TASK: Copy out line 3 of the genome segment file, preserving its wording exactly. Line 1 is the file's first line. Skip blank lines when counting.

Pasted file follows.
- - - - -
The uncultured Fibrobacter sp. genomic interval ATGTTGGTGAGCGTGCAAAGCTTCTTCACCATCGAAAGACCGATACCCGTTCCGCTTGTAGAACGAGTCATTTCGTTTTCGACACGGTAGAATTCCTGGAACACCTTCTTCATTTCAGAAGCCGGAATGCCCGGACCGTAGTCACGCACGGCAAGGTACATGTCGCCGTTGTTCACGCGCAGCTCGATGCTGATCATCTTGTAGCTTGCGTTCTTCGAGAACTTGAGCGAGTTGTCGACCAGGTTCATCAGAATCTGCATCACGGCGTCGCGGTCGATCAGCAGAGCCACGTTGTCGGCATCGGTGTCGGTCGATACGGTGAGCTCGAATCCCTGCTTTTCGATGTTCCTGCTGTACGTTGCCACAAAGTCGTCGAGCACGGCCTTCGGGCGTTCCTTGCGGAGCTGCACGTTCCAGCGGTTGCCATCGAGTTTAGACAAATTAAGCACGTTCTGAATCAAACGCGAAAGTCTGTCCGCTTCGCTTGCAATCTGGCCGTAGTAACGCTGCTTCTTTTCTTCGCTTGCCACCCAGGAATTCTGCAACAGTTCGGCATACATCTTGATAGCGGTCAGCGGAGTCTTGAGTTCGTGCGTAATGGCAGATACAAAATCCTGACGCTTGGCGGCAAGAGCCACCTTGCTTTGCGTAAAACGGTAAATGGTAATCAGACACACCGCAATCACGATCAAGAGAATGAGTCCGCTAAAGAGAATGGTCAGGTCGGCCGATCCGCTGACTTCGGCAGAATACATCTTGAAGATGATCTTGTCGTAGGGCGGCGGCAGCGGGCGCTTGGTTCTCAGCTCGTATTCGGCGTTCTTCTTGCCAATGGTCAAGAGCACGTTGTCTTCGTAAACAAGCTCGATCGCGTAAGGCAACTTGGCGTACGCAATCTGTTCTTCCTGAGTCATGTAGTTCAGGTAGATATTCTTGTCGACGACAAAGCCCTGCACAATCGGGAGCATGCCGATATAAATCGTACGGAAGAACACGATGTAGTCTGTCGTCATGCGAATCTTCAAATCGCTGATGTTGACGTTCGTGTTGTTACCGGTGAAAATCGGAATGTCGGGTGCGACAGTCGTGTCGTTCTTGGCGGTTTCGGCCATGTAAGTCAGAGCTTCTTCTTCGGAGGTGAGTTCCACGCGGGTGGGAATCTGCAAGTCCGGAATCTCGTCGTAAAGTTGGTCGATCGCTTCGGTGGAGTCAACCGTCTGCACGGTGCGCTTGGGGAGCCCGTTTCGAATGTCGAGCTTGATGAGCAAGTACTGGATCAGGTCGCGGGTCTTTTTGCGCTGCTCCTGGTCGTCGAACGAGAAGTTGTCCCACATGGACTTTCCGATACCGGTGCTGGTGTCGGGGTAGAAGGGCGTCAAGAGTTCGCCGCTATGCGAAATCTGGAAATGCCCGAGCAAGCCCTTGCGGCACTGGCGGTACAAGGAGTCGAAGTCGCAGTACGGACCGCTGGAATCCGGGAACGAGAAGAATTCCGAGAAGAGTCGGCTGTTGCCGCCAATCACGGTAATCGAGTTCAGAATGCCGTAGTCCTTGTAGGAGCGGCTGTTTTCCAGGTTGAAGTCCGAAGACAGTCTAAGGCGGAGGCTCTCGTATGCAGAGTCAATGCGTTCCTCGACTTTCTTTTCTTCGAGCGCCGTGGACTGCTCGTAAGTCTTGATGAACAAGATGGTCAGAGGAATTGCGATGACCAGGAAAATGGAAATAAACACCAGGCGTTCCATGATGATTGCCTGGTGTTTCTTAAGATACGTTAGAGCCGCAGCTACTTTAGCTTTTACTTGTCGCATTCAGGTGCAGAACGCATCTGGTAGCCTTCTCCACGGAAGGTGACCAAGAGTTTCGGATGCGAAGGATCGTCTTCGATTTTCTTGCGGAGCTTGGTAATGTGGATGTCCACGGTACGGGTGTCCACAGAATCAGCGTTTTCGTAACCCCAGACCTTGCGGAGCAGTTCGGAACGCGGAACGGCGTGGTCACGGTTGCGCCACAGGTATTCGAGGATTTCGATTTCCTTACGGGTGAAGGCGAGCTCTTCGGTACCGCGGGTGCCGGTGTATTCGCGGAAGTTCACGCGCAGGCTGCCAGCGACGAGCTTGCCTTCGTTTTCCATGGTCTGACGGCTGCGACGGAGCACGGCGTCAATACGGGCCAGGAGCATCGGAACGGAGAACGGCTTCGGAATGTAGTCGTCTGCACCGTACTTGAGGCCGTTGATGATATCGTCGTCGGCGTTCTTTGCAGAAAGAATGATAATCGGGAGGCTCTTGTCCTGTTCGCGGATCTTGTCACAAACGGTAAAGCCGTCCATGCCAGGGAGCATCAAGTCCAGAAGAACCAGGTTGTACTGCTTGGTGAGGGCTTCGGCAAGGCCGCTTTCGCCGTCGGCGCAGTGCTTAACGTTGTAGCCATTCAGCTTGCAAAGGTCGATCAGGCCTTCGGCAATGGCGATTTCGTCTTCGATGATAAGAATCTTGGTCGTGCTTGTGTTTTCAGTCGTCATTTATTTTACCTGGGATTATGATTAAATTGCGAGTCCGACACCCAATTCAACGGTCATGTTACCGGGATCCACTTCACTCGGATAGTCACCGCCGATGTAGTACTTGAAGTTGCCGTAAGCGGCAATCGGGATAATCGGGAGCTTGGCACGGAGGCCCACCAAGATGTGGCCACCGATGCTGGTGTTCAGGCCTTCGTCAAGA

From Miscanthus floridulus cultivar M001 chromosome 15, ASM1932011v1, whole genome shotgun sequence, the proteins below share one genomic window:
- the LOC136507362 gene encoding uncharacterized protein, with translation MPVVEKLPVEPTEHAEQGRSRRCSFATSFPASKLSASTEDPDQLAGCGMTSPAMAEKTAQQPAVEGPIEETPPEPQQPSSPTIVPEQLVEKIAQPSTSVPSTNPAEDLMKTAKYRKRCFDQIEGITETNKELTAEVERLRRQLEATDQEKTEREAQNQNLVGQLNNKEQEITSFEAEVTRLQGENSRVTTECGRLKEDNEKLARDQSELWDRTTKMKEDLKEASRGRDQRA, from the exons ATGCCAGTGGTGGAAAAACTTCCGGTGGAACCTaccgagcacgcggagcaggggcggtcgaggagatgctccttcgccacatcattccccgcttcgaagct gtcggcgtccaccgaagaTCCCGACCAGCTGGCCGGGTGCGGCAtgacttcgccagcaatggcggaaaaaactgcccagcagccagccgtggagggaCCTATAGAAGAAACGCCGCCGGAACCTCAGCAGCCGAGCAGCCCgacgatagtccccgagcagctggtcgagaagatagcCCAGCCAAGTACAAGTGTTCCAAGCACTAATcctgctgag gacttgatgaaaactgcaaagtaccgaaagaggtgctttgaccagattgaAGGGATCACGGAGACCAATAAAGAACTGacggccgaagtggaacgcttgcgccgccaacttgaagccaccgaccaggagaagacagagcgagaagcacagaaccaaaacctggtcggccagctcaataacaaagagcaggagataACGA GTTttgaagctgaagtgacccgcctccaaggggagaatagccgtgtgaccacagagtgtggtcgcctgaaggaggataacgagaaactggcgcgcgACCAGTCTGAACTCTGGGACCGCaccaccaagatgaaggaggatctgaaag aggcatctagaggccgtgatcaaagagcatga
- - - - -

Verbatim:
- the LOC136507362 gene encoding uncharacterized protein, with translation MPVVEKLPVEPTEHAEQGRSRRCSFATSFPASKLSASTEDPDQLAGCGMTSPAMAEKTAQQPAVEGPIEETPPEPQQPSSPTIVPEQLVEKIAQPSTSVPSTNPAEDLMKTAKYRKRCFDQIEGITETNKELTAEVERLRRQLEATDQEKTEREAQNQNLVGQLNNKEQEITSFEAEVTRLQGENSRVTTECGRLKEDNEKLARDQSELWDRTTKMKEDLKEASRGRDQRA, from the exons ATGCCAGTGGTGGAAAAACTTCCGGTGGAACCTaccgagcacgcggagcaggggcggtcgaggagatgctccttcgccacatcattccccgcttcgaagct gtcggcgtccaccgaagaTCCCGACCAGCTGGCCGGGTGCGGCAtgacttcgccagcaatggcggaaaaaactgcccagcagccagccgtggagggaCCTATAGAAGAAACGCCGCCGGAACCTCAGCAGCCGAGCAGCCCgacgatagtccccgagcagctggtcgagaagatagcCCAGCCAAGTACAAGTGTTCCAAGCACTAATcctgctgag gacttgatgaaaactgcaaagtaccgaaagaggtgctttgaccagattgaAGGGATCACGGAGACCAATAAAGAACTGacggccgaagtggaacgcttgcgccgccaacttgaagccaccgaccaggagaagacagagcgagaagcacagaaccaaaacctggtcggccagctcaataacaaagagcaggagataACGA GTTttgaagctgaagtgacccgcctccaaggggagaatagccgtgtgaccacagagtgtggtcgcctgaaggaggataacgagaaactggcgcgcgACCAGTCTGAACTCTGGGACCGCaccaccaagatgaaggaggatctgaaag aggcatctagaggccgtgatcaaagagcatga